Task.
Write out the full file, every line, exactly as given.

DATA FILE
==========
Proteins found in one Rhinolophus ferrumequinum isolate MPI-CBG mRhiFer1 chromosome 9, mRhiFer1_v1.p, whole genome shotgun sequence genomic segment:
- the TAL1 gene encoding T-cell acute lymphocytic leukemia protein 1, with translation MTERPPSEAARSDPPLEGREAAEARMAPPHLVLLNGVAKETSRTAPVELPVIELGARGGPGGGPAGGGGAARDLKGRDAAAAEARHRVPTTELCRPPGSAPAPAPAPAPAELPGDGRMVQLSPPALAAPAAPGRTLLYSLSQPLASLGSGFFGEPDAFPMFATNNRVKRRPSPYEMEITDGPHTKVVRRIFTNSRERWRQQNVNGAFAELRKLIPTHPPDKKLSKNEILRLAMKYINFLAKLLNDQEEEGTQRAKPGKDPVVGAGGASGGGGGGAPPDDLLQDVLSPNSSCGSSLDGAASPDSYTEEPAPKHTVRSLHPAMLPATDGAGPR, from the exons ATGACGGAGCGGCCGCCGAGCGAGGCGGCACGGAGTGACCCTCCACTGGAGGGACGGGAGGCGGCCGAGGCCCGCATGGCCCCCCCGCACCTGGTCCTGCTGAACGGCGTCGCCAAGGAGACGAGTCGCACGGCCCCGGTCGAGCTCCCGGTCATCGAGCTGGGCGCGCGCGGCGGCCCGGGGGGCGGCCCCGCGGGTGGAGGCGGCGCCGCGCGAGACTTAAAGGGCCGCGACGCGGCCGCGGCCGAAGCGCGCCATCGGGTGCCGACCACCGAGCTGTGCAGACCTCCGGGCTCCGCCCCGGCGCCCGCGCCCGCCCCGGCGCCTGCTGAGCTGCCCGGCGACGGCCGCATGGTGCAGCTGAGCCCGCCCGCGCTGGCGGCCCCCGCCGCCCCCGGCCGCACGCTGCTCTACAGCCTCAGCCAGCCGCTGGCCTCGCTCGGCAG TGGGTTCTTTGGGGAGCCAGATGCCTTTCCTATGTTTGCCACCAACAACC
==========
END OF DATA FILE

Proteins found in one Rhinolophus ferrumequinum isolate MPI-CBG mRhiFer1 chromosome 9, mRhiFer1_v1.p, whole genome shotgun sequence genomic segment:
- the TAL1 gene encoding T-cell acute lymphocytic leukemia protein 1, with translation MTERPPSEAARSDPPLEGREAAEARMAPPHLVLLNGVAKETSRTAPVELPVIELGARGGPGGGPAGGGGAARDLKGRDAAAAEARHRVPTTELCRPPGSAPAPAPAPAPAELPGDGRMVQLSPPALAAPAAPGRTLLYSLSQPLASLGSGFFGEPDAFPMFATNNRVKRRPSPYEMEITDGPHTKVVRRIFTNSRERWRQQNVNGAFAELRKLIPTHPPDKKLSKNEILRLAMKYINFLAKLLNDQEEEGTQRAKPGKDPVVGAGGASGGGGGGAPPDDLLQDVLSPNSSCGSSLDGAASPDSYTEEPAPKHTVRSLHPAMLPATDGAGPR, from the exons ATGACGGAGCGGCCGCCGAGCGAGGCGGCACGGAGTGACCCTCCACTGGAGGGACGGGAGGCGGCCGAGGCCCGCATGGCCCCCCCGCACCTGGTCCTGCTGAACGGCGTCGCCAAGGAGACGAGTCGCACGGCCCCGGTCGAGCTCCCGGTCATCGAGCTGGGCGCGCGCGGCGGCCCGGGGGGCGGCCCCGCGGGTGGAGGCGGCGCCGCGCGAGACTTAAAGGGCCGCGACGCGGCCGCGGCCGAAGCGCGCCATCGGGTGCCGACCACCGAGCTGTGCAGACCTCCGGGCTCCGCCCCGGCGCCCGCGCCCGCCCCGGCGCCTGCTGAGCTGCCCGGCGACGGCCGCATGGTGCAGCTGAGCCCGCCCGCGCTGGCGGCCCCCGCCGCCCCCGGCCGCACGCTGCTCTACAGCCTCAGCCAGCCGCTGGCCTCGCTCGGCAG TGGGTTCTTTGGGGAGCCAGATGCCTTTCCTATGTTTGCCACCAACAACC